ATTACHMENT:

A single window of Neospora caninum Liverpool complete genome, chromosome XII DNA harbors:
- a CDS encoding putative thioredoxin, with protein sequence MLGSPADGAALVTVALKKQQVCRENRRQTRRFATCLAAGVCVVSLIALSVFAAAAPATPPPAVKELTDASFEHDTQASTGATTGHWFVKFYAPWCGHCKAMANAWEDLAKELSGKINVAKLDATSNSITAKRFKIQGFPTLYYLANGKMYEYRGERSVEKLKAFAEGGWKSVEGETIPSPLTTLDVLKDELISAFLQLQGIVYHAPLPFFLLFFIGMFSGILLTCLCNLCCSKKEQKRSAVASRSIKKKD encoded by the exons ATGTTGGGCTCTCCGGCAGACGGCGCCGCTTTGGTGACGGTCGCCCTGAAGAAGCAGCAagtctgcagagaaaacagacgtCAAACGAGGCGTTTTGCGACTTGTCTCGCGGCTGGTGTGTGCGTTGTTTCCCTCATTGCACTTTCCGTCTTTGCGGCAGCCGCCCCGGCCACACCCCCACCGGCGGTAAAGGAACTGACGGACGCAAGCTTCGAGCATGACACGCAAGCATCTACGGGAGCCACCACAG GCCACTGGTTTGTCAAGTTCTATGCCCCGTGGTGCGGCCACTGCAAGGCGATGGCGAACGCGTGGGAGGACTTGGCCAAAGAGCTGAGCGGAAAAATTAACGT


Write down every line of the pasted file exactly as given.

A single window of Neospora caninum Liverpool complete genome, chromosome XII DNA harbors:
- a CDS encoding putative thioredoxin, with protein sequence MLGSPADGAALVTVALKKQQVCRENRRQTRRFATCLAAGVCVVSLIALSVFAAAAPATPPPAVKELTDASFEHDTQASTGATTGHWFVKFYAPWCGHCKAMANAWEDLAKELSGKINVAKLDATSNSITAKRFKIQGFPTLYYLANGKMYEYRGERSVEKLKAFAEGGWKSVEGETIPSPLTTLDVLKDELISAFLQLQGIVYHAPLPFFLLFFIGMFSGILLTCLCNLCCSKKEQKRSAVASRSIKKKD encoded by the exons ATGTTGGGCTCTCCGGCAGACGGCGCCGCTTTGGTGACGGTCGCCCTGAAGAAGCAGCAagtctgcagagaaaacagacgtCAAACGAGGCGTTTTGCGACTTGTCTCGCGGCTGGTGTGTGCGTTGTTTCCCTCATTGCACTTTCCGTCTTTGCGGCAGCCGCCCCGGCCACACCCCCACCGGCGGTAAAGGAACTGACGGACGCAAGCTTCGAGCATGACACGCAAGCATCTACGGGAGCCACCACAG GCCACTGGTTTGTCAAGTTCTATGCCCCGTGGTGCGGCCACTGCAAGGCGATGGCGAACGCGTGGGAGGACTTGGCCAAAGAGCTGAGCGGAAAAATTAACGT